Soil before planting saplings
A panel of 10 botanists appointed by the Kolkata Municipal Corporation (KMC) will test the soil before planting any more saplings in the city.
They have already conducted a detailed survey defining the scope for plantation at several parks and squares.
Unlike before, the civic bosses this time have taken a more scientific approach towards fulfilling chief minister Mamata Banerjee’s dream of turning the city green.
“Conducting a survey before planting saplings is a more scientific and logical approach rather than just blindly going for it,” Debashis Kumar, member, mayor-in-council (parks and squares) told HT.
Kumar also alleged that random plantation of trees for years by previous Left Front government had proved disastrous, as many of those trees have been uprooted following storm and cyclones.
“KMC authorities were forced to set up a special disaster management team to remove such trees that can fall easily as these uprooted trunks cause traffic congestion,” the MMiC added.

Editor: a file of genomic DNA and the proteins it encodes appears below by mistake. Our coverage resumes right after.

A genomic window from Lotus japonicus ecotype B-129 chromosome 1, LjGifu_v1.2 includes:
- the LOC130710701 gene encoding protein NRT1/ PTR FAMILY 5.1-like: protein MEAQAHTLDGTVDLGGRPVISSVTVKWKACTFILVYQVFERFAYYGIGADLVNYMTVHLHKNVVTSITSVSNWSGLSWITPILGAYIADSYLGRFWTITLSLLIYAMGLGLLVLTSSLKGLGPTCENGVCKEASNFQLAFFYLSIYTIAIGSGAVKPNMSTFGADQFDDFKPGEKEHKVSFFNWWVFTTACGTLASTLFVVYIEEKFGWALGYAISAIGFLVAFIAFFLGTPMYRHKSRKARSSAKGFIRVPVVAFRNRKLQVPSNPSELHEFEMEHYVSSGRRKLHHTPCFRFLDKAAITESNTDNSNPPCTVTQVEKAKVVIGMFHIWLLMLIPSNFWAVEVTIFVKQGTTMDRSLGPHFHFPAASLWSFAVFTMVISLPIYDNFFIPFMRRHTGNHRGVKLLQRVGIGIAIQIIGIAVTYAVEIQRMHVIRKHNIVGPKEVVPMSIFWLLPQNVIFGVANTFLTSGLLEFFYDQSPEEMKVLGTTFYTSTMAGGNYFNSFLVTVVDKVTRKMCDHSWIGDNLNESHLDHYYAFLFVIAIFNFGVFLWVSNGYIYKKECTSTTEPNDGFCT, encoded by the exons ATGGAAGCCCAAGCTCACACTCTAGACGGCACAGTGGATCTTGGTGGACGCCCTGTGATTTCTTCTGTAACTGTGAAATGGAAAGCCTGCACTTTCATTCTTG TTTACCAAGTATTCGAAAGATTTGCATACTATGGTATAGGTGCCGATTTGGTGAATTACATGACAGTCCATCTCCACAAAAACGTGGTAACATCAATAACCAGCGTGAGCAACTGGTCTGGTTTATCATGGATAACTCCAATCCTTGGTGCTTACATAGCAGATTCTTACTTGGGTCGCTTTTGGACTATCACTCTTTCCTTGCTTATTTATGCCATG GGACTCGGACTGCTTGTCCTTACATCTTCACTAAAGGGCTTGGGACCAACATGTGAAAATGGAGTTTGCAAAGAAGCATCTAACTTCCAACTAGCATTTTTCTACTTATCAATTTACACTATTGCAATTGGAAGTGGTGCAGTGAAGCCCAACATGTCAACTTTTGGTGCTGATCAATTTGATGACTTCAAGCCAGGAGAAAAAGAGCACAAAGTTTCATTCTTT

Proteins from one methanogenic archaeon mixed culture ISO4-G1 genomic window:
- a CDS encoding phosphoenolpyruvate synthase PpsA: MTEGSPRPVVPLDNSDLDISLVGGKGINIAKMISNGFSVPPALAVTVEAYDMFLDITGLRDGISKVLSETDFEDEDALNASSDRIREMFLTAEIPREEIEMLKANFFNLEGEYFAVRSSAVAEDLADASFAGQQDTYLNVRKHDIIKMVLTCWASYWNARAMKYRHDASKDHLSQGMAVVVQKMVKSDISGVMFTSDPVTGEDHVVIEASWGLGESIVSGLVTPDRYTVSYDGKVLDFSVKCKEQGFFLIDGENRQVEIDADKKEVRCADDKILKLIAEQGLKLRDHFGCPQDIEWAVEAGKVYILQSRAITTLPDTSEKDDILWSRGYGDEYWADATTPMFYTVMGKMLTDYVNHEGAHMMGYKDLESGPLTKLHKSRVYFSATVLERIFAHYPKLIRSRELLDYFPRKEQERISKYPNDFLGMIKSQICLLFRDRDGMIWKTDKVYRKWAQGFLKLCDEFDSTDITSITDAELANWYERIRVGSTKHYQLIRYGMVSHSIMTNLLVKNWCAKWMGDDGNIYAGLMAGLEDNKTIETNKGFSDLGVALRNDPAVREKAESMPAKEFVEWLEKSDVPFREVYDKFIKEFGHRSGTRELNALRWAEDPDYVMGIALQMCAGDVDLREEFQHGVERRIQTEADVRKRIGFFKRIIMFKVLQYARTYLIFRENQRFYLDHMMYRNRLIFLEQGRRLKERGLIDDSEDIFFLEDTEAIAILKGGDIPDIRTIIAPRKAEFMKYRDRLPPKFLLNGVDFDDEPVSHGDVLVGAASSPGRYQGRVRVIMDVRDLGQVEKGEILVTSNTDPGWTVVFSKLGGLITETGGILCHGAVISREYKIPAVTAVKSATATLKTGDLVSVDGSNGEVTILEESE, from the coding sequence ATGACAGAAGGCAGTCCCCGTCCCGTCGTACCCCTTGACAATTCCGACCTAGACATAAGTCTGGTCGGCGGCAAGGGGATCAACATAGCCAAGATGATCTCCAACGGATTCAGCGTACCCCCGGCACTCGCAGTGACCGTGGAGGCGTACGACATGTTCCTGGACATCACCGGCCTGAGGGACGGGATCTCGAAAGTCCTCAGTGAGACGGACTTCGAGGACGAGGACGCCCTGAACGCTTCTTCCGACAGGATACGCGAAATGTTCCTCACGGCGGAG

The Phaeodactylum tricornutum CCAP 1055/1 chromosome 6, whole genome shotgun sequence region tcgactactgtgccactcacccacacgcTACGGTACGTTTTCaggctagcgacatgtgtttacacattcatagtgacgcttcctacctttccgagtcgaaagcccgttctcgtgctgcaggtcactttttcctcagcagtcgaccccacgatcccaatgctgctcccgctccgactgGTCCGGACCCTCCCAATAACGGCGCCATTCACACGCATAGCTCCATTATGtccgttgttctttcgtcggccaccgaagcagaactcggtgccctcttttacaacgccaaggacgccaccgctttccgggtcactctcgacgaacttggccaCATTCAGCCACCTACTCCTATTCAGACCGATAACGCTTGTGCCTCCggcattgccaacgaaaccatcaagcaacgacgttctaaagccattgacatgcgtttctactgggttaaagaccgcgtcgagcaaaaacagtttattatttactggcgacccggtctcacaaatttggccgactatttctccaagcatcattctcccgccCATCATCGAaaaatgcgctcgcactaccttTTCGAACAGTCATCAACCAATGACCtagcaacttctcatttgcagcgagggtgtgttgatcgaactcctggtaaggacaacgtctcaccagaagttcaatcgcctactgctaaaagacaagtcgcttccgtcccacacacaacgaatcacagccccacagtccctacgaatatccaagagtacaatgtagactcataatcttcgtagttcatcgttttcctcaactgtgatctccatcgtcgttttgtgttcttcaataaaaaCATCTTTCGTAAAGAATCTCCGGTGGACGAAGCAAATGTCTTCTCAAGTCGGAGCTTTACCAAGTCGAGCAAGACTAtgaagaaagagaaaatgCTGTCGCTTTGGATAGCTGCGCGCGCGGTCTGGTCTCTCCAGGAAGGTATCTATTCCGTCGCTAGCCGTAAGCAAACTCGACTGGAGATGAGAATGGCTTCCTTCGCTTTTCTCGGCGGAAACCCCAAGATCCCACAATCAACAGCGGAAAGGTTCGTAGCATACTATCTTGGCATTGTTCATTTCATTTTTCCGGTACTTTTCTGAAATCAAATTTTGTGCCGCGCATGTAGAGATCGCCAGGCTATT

According to senior technocrats attached with the plantation job, soil in Kolkata is suitable for a variety of trees.
Still just to be doubly sure, botanists would conduct a soil test before going ahead with plantation programmes.
The survey conducted at each of the 100 wards in the city in May had shown that there is a genuine requirement of 35,000 saplings this monsoon.
The municipal commissioner, Khalil Ahmed, however, aims to plant at least a lakh saplings this monsoon.
Reacting to this exaggerated target set by Ahmed, civic technocrats, associated with the plantation programme, say, “At the most we can manage to plant 50,000 – 60,000 saplings this year. However, if you consider roadside and median shrubs then it would cross the lakh mark.”
Many outdoor hoarding companies cut down trees at prominent spots in the city to make a space for billboards.
This in the process has affected the growth of saplings, added the civic staff.
Even saplings planted on the roadsides do not have a good survival rate not only because they are unscientifically planted but also due to pollutions, added senior civic engineers.